Arab Maghreb Union Member States Resolve to Harmonize Veterinary Legislation on the Control of Animal Diseases

The African Union Inter-African Bureau for Animal Resources (AU-IBAR), in collaboration with the World Organization for Animal Health (OIE), has brought together the five Member States of the Arab Maghreb Union (Algeria, Libya, Mauritania, Morocco and Tunisia) to critically reflect on their national veterinary legislation on the control of animal diseases with a view to embarking on a process of regional harmonization.

The seminar in Tunis, Tunisia was officially opened by the Director of Veterinary Services of Tunisia, Dr Malek Zrelli, on behalf of the Minister responsible for Livestock. He welcomed the participants and thanked them for their commitment to a regional approach which is the way forward to increase trade in livestock.

The representative of UMA, Mr. Abuagila G. R. Shadi, thanked AU-IBAR for its relentless support to UMA. He explained the work of the UMA veterinary committee and informed the audience of a plan to establish an emergency fund for the control of animal diseases.

Dr Riadh Mansouri, representing FAO, thanked AU-IBAR for inviting FAO to the seminar and reiterated their commitment to support the process.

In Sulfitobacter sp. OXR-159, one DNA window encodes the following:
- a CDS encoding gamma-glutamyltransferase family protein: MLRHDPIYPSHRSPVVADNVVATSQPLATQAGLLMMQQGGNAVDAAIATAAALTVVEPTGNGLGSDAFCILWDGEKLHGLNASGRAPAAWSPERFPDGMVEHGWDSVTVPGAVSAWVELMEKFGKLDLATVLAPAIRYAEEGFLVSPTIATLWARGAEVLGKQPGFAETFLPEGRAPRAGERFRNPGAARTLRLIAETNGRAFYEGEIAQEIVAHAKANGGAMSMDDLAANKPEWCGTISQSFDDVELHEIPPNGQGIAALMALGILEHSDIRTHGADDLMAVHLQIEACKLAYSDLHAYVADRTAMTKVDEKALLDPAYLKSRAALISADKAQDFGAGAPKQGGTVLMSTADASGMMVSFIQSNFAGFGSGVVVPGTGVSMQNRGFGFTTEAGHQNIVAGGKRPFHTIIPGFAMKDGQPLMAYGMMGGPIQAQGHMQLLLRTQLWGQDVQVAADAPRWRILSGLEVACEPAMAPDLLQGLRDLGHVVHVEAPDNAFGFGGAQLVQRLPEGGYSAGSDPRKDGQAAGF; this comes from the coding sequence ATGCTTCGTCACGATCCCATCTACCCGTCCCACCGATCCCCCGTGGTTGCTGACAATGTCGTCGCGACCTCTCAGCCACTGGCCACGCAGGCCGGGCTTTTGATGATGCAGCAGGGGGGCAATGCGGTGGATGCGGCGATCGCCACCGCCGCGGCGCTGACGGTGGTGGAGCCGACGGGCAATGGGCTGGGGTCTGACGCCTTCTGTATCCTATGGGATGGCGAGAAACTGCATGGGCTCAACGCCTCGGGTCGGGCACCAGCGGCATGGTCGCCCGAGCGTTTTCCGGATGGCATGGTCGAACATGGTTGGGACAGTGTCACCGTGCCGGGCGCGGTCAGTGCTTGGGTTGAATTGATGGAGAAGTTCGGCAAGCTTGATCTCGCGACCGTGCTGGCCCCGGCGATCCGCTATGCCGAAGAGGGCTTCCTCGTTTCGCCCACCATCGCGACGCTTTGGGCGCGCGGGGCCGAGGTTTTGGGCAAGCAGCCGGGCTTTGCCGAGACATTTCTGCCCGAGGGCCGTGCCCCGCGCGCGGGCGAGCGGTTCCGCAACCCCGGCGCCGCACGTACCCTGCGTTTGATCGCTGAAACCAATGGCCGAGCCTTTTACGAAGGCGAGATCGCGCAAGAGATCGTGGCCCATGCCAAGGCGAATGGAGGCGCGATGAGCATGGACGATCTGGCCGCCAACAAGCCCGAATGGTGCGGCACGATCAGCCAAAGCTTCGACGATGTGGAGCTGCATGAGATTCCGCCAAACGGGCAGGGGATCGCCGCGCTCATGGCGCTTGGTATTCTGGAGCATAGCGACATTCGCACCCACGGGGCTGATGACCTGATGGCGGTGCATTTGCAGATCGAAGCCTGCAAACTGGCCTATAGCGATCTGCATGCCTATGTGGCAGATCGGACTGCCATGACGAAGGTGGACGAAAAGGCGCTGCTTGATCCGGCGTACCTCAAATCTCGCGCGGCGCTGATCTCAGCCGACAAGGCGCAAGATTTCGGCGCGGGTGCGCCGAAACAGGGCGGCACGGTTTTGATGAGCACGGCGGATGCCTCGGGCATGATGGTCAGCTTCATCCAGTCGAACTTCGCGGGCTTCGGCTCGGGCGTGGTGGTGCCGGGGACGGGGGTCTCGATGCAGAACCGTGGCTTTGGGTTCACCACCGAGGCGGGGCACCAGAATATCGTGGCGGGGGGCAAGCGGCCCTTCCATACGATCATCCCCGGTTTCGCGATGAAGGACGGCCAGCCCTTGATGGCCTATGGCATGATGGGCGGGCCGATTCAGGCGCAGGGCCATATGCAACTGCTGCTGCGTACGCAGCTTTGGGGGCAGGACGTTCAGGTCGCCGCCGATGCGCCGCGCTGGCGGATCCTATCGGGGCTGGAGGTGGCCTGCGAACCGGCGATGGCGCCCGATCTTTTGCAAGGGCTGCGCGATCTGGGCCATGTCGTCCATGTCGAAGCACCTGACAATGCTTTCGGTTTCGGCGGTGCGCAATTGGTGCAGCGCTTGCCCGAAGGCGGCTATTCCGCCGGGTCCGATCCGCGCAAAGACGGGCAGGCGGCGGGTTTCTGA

Dr Rachid Bouguedour of OIE thanked AU-IBAR for the laudable initiative and presented the various regional instruments with emphasis on the veterinary committee and its sub-committees.

Image removed.© 2015 AU-IBAR. High Table: From Left to Right, Abuagila G. R. Shadi (UMA), Dr Bruce Mukanda (AU-IBAR), Dr Malek Zrelli (CVO Tunisia), Dr Rachid Bouguedour (OIE) and Dr Riadh Mansouri (FAO).In his introductory remarks, Dr Bruce Mukanda representing the Director of AU-IBAR thanked the Government of the Republic of Tunisia through its Ministry responsible for Livestock, for hosting the important seminar. He also thanked all participants for responding positively to AU-IBAR’s invitation to the seminar, stressing the demonstration of their commitment to sharing knowledge and experiences on review, formulation and harmonization of veterinary legislation.

Dr Mukanda quoted Chapter 3.4 of the OIE Terrestrial Code, which states that “Good governance is a recognized global public good which is of crucial importance for Member Countries. Legislation is a key element in achieving good governance”. He further informed the audience that the issue is addressed by AU-IBAR through a specific contribution agreement with the European Commission, as part of the VET-GOV program. He added that specific contribution agreements with the European Commission were signed between the EU and FAO, and OIE, to complement the work of AU-IBAR.

He finally urged participants to get involved fully in this process for its success, which will be an example of good practice worthy of emulation by other regions of Africa.

A total of 35 veterinarians and legal experts are attending the seminar which is facilitated by experts from OIE, AU-IBAR, FAO and UMA.

The seminar will run from 8th to 12th June 2015 at Hotel Africa in Tunis.